Stars turn out to salute songwriter Carole King
Carole King's gift as a songwriter is all about connection - friends, lovers, strangers experiencing deep emotions not often exposed to each other.
Over the decades, King has made that connection with untold millions of fans. Some of those fans came out to honor the songwriter Friday night as part of the build up to Sunday's Grammy Awards. Among them, lifelong friend James Taylor, Gloria Estefan, Alicia Keys and Lady Gaga, who thanked King for getting her through some difficult years before she found fame as a songwriter herself.
Gaga told the crowd she used to lock herself in her father's man room as a high school student and listen to You've Got a Friend over and over.
"And I would crank up this song so loud," Gaga said as she sat at a white baby grand piano in the center of the room wearing steampunk sunglasses and a flowing white dress. "And I really believed so much, Carole, that you were my friend. So thank you so much for the way you sing right to us in your music."
Toward the end of the song, Gaga modified the lyrics: "You've got a friend, yes you do, Carole, I love you."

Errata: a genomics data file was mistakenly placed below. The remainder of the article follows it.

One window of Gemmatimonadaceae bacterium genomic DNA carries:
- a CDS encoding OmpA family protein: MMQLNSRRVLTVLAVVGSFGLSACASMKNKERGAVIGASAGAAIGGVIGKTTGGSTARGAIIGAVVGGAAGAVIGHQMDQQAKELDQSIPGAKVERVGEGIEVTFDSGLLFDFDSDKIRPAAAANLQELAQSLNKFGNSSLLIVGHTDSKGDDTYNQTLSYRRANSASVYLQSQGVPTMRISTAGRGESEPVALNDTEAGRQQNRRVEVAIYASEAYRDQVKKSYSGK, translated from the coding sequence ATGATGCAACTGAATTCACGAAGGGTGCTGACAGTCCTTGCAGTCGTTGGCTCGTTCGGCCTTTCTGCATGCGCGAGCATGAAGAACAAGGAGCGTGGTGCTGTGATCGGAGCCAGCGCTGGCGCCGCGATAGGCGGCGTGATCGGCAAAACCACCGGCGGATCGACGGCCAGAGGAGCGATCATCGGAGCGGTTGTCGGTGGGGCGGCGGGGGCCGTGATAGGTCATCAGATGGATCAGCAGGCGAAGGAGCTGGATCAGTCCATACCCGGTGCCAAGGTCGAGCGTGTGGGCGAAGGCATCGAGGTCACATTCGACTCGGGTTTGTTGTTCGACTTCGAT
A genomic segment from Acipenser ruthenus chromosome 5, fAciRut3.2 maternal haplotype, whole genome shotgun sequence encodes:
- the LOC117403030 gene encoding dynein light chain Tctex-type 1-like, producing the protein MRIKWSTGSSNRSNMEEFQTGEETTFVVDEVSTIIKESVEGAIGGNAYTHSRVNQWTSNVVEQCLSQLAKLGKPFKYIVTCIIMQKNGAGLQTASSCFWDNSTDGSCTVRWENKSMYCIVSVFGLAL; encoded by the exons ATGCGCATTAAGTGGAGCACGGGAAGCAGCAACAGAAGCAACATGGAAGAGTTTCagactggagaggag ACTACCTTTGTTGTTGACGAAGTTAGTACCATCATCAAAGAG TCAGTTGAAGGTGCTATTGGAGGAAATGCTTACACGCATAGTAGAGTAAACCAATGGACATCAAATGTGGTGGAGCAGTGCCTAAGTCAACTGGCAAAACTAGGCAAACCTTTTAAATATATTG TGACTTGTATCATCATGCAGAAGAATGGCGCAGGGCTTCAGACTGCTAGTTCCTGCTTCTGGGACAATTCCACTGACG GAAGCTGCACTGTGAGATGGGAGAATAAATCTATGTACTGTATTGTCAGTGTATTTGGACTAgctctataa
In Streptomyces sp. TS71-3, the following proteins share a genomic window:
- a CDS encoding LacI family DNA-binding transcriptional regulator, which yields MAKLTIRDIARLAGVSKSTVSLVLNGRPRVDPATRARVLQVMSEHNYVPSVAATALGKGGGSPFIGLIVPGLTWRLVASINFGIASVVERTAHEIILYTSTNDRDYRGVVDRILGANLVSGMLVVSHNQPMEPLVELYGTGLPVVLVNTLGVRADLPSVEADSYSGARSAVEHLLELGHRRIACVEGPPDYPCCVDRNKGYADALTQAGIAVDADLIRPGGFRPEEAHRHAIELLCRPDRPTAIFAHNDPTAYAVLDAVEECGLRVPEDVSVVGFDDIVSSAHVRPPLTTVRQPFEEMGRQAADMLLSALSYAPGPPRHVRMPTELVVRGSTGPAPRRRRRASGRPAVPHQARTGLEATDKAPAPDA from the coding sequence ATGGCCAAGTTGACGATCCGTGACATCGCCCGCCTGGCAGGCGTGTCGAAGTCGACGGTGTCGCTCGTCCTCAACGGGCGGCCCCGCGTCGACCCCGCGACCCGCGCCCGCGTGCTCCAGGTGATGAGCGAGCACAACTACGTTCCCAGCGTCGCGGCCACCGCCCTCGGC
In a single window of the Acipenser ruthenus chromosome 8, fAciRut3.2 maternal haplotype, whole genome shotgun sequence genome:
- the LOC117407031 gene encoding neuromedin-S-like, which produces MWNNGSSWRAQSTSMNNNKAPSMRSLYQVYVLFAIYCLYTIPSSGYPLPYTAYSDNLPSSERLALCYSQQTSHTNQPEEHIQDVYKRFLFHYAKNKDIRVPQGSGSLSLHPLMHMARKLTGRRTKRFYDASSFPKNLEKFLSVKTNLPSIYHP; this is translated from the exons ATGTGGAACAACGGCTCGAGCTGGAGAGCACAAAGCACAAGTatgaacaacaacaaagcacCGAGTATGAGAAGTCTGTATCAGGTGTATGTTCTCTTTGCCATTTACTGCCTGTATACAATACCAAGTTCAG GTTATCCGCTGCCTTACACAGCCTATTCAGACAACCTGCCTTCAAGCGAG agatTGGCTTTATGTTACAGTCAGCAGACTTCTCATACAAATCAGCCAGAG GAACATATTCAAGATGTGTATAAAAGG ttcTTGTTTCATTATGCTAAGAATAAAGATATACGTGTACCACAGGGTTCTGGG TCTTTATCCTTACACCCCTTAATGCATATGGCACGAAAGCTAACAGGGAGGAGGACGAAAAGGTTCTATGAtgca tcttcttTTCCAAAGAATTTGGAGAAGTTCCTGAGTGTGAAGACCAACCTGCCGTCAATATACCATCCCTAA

Lady Gaga earned the first of a handful of standing ovations at the annual event, a fundraiser benefiting The Recording Academy's musician-oriented charity MusiCares.
A silent auction and other activities before the dinner and concert raised $5.5 million and the audience pushed that number higher before the singing started with a live auction that included $120,000 for a copy of King's landmark Tapestry album on vinyl with a set of lyrics handwritten by King. Zac Brown bought an Acura specially equipped in honor of the event for $70,000, and the car maker kicked in an extra $30,000 to the charity.
Estefan, a former MusiCares person of the year, sang It's Too Late, and told the crowd Tapestry was "the No.1 most impactful" album she'd ever heard. Keys nailed Natural Woman, a song most identified with Aretha Franklin, also modifying the lyrics at the end to pay tribute to King. And Train's Pat Monahan left the stage to serenade the 71-year-old singer-songwriter directly on I Feel the Earth Move.
King also was in a collaborative mood. She brought a pair of Egyptian musicians on stage to add an Arabic flavor to Home Again. Taylor joined her next, finishing the evening as a part of her band.
"As a songwriter, my dream was always and still is to hear great singers perform my songs," King told the crowd. "It does not get any better than this folks."